With digital health being touted as the solution to the challenges facing healthcare systems around the world the #DHWS18 commenced today with 200 delegates hearing from experts in the fields of digital mental health, Artificial Intelligence (AI), behaviour change, Smart Healthy Cities, investors and digital health experts.
The use of AI in cancer research is increasing productivity by 10x per year, says Artificial Intelligence expert Ken Bradberry, Senior Vice President of Managed Service and Innovation for the HCI Group. Graphic Processing Units (GPU ) are also now automatically identifying cancer risk- this leap in technology the data it collects equates to a 95% saving on the current cost of genomic tests, as well as quicker and more accurate diagnosis.
From Birmingham, as part of their Smart Health City session, Raj Mack tells us that 90% of data in world today was only created in the last two years. Raj wants this data to improve the economic prosperity and health and wellbeing of our citizens. He’s seeking answers to ensure the right data is being used in the right way by the right person. Birmingham and Barcelona who presented are part of the PULSE project, funded by the European Commission.
Marta Sanchez Prat of Cluster Mental Salut de Catalunya explained that good health is much more than just prescribing different drugs. She explained that there are huge opportunities available in using data and digital to improve #mentalhealth. Not only is this good for citizens wellbeing it’s also a chance to reduce the burden of #healthcare costs and join up disparate services.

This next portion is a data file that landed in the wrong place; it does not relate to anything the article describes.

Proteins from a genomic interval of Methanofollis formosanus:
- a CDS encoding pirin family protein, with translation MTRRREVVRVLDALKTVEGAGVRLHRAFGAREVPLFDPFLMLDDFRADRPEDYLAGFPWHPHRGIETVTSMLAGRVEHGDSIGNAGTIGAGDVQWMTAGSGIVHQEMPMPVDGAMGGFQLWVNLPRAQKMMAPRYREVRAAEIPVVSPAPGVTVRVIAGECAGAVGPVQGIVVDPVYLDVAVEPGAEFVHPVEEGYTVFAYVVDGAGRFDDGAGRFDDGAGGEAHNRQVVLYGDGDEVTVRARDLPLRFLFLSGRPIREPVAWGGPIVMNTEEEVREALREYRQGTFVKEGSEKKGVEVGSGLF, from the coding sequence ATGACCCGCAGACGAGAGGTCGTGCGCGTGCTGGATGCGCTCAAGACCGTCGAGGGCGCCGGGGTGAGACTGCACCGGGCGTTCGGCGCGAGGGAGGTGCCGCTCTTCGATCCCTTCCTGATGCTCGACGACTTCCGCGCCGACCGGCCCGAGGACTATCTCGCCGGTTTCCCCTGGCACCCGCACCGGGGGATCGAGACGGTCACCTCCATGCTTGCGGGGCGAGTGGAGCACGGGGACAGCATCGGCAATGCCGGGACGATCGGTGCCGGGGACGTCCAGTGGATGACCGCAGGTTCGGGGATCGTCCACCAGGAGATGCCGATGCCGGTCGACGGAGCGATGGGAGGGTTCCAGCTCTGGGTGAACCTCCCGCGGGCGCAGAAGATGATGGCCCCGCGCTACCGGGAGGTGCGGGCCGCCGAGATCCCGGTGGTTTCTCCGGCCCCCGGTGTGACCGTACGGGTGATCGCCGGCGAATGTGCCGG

And when we are thinking about transforming hospitals, what are the things we really must include? Cesar Valaso of Vall d’Hebron Hospital asked us to focus on four key areas: 1. #Care integration 2. #Motivation of professionals/ staff 3. Keeping a clear focus on the #patient and finally 4. Ensuring #efficiency and #sustainability.
So far, so good. But one major challenge remains. It’s very easy to talk about change and improvement, but how do we actually get humans to change their behaviour? This was the question posed to Diarmaid Crean, Public Health England; Olivier Krys, Sharecare; and Neil Gomes, Jefferson Health System; and they took the audience on a journey into different approaches to behaviour change. Olivier demonstrated how booking.com and smoking cessation campaigns in France have used behavioural analytics of web and app activity to drive decision making.We can use digital and data to understand more about our populations and support them to make changes.
Throughout the day plucky start-ups pitted their wits against a panel of investors and experts, the ‘Sharks’, who considered offers and listened to pitches from entrepreneurs and small business owners seeking funding for their business, products and/ or services in digital health. On Wednesday we see six more start-ups pitching their ideas to the Sharks; come along and see who survives the shark-tank!
Follow all the action from day two of the summit on Twitter #DHWS18.